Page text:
The latest Drax Files Radio Hour podcast is packed with a lot to take in.
There’s the usual general chit-chat at the start, with references to news that Oculus components are in short supply segueing into ideas for packaging SL with the Oculus – and I’ll be a damp squib here and say even if that were to happen, it likely wouldn’t result in a major uptick in SL sign-ups; not because I feel Oculus doesn’t have a place in SL, but rather because a lot more needs to be done elsewhere in order for this to happen.
The new user experience gets mentioned, and here I agree with Jo: hand-holding isn’t always necessary (or required); it’s getting people connected to the things they are interested in (or that attract them) and people they can interact with, that counts first and foremost.
With the news that the Bitcoin world has (again) been caught in controversy, Karl Stiefvater provides explanation and insight into things – and after the confusion evident within some BBC coverage on the subject, he should be loaning his skills to Auntie Beeb. Then there are the usual links and bits in the blog post itself.
However, the two things that make this episode are the interviews. The first of these is with Pamela from a local sheet music store visited by Drax, and the second with researcher Nick Yee.
In the first interview, Drax attempts to interest Pamela in Second Life, and the ensuing conversation demonstrates just how hard a task it can be when trying to move people away from preconceptions – regardless as to how exposed (or not, as in these case) they’ve been to SL. In this, it’s interesting to hear that while Pamela has heard of Second Life, she admits to not having tried it. Nevertheless, her mind is completely closed to it and its potential; so much so that even when Drax puts valid reasons as to how SL can be both fun and beneficial, her response is to marginalise the positive in what he’s saying.
There’s a huge amount of depth to this interview which may not be immediately apparent from what is said. For example, the idea of the avatar as a mask and how we respond to it being so are strongly contrasted. While those of us engaged in platforms such as SL see the avatar as a mask and the anonymity it gives us as being largely positive, going so far as to quote Oscar Wilde (“Man is least himself when he talks in his own person. Give him a mask, and he will tell you the truth”); it is equally clear that those outside of SL see that same anonymity as largely negative, something which is used to hide intent.
There’s clearly a complex series of interactions going on here, some of which appear to have been hardwired into us at some point. That this is the case – something which is very much examined in the follow-on interview with researcher Nick Yee. He refers to this imposed divide between the real and the virtual and how our views from one shape our opinion towards the latter, as “cognitive hardwiring”. He draws a fascinating picture as to how he believes it came about, one which does have merit.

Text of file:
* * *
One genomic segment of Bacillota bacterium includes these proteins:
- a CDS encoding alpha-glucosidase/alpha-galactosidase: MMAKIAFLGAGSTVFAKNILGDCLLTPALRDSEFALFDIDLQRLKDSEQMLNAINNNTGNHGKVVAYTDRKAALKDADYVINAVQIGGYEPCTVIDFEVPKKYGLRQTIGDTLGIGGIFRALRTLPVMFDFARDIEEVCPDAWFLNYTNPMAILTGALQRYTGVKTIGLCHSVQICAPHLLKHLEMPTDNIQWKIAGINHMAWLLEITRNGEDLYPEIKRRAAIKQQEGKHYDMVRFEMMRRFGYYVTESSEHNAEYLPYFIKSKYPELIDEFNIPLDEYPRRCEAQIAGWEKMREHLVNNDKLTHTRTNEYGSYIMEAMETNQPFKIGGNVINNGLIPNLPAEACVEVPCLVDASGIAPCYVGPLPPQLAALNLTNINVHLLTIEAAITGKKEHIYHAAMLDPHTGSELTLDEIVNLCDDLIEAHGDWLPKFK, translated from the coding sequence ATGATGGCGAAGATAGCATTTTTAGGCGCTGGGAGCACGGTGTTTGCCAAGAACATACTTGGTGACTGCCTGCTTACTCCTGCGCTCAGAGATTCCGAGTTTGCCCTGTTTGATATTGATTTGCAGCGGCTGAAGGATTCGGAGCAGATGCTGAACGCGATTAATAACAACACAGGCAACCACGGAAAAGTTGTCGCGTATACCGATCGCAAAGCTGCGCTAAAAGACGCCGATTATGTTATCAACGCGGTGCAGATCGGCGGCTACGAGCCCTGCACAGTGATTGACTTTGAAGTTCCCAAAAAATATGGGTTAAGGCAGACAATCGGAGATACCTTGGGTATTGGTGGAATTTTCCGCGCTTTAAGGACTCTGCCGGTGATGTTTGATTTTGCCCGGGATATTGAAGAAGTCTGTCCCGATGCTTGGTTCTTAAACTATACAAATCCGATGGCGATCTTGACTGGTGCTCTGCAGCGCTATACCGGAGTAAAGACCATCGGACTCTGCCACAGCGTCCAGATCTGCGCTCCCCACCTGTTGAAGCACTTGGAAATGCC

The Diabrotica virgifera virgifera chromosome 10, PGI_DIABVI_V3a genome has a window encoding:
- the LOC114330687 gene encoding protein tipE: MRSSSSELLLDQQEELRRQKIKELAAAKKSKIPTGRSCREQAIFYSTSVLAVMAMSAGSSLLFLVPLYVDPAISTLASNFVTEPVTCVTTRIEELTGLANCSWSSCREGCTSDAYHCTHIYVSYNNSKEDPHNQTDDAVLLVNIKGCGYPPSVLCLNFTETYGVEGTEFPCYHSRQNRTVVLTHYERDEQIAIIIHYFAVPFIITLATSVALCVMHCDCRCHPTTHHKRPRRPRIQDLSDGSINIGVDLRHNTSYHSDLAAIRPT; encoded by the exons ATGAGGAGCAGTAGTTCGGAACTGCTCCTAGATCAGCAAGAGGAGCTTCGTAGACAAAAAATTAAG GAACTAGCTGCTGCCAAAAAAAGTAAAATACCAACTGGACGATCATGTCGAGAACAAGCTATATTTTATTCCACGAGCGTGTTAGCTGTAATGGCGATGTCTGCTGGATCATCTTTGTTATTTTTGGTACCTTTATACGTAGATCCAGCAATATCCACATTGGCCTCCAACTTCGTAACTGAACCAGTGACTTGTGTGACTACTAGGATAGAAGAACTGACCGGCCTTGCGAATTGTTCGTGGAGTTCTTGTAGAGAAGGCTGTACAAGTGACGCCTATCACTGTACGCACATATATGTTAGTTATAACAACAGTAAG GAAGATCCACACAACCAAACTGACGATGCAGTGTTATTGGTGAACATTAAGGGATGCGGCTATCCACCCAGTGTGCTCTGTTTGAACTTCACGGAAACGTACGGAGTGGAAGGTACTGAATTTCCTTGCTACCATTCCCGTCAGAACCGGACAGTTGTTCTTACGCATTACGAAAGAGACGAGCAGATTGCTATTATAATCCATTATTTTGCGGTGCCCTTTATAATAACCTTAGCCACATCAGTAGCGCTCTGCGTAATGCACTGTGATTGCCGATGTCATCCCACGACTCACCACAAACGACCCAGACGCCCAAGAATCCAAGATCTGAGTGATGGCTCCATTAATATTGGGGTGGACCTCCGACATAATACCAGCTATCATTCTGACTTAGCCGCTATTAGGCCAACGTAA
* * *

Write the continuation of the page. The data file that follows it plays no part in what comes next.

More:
Nick is in good position when it comes to commenting on our relationships with virtual mediums, having been studying it for around a decade, using the likes of SL, World of Warcraft and other platforms – six years of which were spent running The Daedalus Project.
More recently, his work formed the basis of an article in Slate magazine, which also links to his recently published The Proteus Paradox: How Online Games and Virtual Worlds Change Us– and How They Don’t, an examination of our increasingly complex relationships with our digital Doppelgängers and virtual environments. I actually reported upon both the Slate article and the book back in January.
He also touches upon another aspect of our involvement with virtual environments: how they can often perpetuate stereotypical views and attitudes, and his description around use of gender within World of Warcraft is fascinating to hear. In relating this particular study, he tends to also underline the fact that many of our attitudes to virtual worlds, whether actively engaged in them or not, may well be two sides of the same cognitive hardwiring coin. That is, the same hardwiring which encourages those not involved in virtual worlds to look upon them somewhat suspiciously and / or negatively, also encourages those active within such environments to reinforce artificial stereotypes and attitudes, thus adding another layer of complexity to the discussion.
Beyond this, his reference to the “Malibu Model” and how that may in turn have contributed to the backlash against SL after its 2007/08 expose to the media hype cycle makes for interesting listening. I’m almost tempted to say when it comes to promoting SL and the Malibu Model (were things to move in that direction – and that shouldn’t be taken as an endorsement on my part that I think it in any way should!), Nick certainly offers a new potential strap line for SL: “Where The Decadence Comes So Cheap”. OK, maybe not… However, it again tends to point towards external influences shaping perceptions and responses, again underlining the complex series of interactions which exist between the real and the virtual.
Another fascinating podcast with two outstanding interviews – I could easily have written a book on both, and have actually only scratched at the surface of the Nick Yee interview. I’m equally aware that I’ve presented Pamela’s conversation from a certain perspective, because I do feel it underlines an issue SL and virtual worlds do face when attempting to reach a broader audience. Therefore, I do encourage you to go listen to both interviews yourself.
I’ll likely be returning to Nick Yee’s work in the future, as The Proteus Paradox: How Online Games and Virtual Worlds Change Us– and How They Don’t is currently sitting in my “to read” pile of books (actually occupying the number 4 slot right now!).